Public land is at the core of our nation’s identity, and yet today those very lands are under constant threat of exploitation and extinction.
If you love the outdoors, this probably isn’t news to you. Here are a few figures that capture exactly what we’re arguing about in this debate:
In the United States, public lands are home to:
- 43% of paddling
- 193,500 miles of hiking trails
- 71% of rock climbing
- 12,659 miles of mountain biking trails
There’s a lot at stake.
Why should we be concerned?
There are many complicated problems that threaten public lands. Here are a few of the biggest issues:
Politicians are threatening to remove protections.
Right now, there are approximately 600 million acres of public land in the United States in the form of national parks, national forests, national wildlife refuges, and national monuments. Unfortunately, many politicians and top government officials are trying to remove the laws that protect these lands in order to exploit those areas. Instead of protecting and preserving the land for the use and enjoyment of millions, some people want to develop and damage the land for the sake of profit.
Tourism is leading to overuse.
Not all of our problems come from the outside—some of them are our own fault. The more people who visit an area of land, the more noticeable their impact becomes. Many of our national parks see millions of visitors each year. Their movements by car and on foot leave marks on the land and can damage the ecosystems.
If we want to enjoy these natural spaces for generations to come, we need to start being more proactive about protecting them from ourselves.
Not enough people are getting involved.
So many people check out of the conversation because it’s too political or too overwhelming. By not showing up to the debate over our public lands, we make room for the people who would rather harm them and take them away. It does get political, and it does get overwhelming. But this is a cause we must stand behind. Public lands are here for everyone, and it’s essential that we all stay engaged and informed if we want to make a difference.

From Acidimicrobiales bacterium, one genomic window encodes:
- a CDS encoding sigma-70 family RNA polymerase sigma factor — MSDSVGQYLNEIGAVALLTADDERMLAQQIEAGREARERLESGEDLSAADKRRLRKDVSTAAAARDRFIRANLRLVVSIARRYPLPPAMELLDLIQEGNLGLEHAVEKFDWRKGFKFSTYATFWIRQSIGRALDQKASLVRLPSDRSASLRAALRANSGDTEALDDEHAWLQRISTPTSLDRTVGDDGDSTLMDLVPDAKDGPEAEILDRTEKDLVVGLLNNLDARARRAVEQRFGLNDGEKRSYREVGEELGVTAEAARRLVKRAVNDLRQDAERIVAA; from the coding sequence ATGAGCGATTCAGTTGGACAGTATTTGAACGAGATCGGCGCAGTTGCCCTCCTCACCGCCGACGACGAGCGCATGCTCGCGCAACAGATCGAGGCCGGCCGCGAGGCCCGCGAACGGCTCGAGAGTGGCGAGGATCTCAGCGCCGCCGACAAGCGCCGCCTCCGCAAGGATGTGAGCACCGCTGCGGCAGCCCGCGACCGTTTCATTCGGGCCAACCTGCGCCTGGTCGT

So, what can we do?
Looking for ways to get involved in the fight for our public lands? Here are three simple steps that can really make a difference.
- Find an outdoor community. The Outdoor Alliance is a great place to start if you love to climb, mountaineer, mountain bike, hike, paddle, backcountry, ski, canoe, or go boating. They’re a national advocacy group with lots of volunteer opportunities that will allow you to connect with other people who are passionate about the outdoors. There is serious power in numbers, and connecting with a strong community will give you the support and motivation you need to fight apathy and remain engaged.
- Support organizations like the National Resources Defense Council (NRDC), the National Wildlife Federation, and Protect Our Public Land. All of these organizations (and hundreds more that operate at the national and local levels) are working hard to keep special interests from exploiting public land for the benefit of a few. They work with legislative and policy experts to make sure that regular people continue to have access to natural spaces for enjoyment and recreation. These organizations want to make sure that everyone who uses public land does so responsibly, ethically, and sustainably. By providing them with financial support, even if it’s only a few dollars, you can help make our voices louder at the highest levels of government.
- Practice Leave No Trace principles. These seven simple steps are designed to minimize human impact on the land, whether you’re in a local park or trekking through the backcountry. If you haven’t heard of them (or the Center for Outdoor Ethics that developed them), take a look and commit to them in future outdoor excursions. When followed correctly, these principles are incredibly effective in reducing harm to land, plants, and wildlife, and they’re a powerful tool for preventing the dangerous effects of overuse.
If we want to preserve and protect our public lands, we have a lot of work to do. But, as long as we remain active, stay informed, support our outdoor communities, and have the courage to speak up for our beliefs, we can make a real difference and set our country on a new course toward sustainability, equality, and protection for our most cherished wild spaces.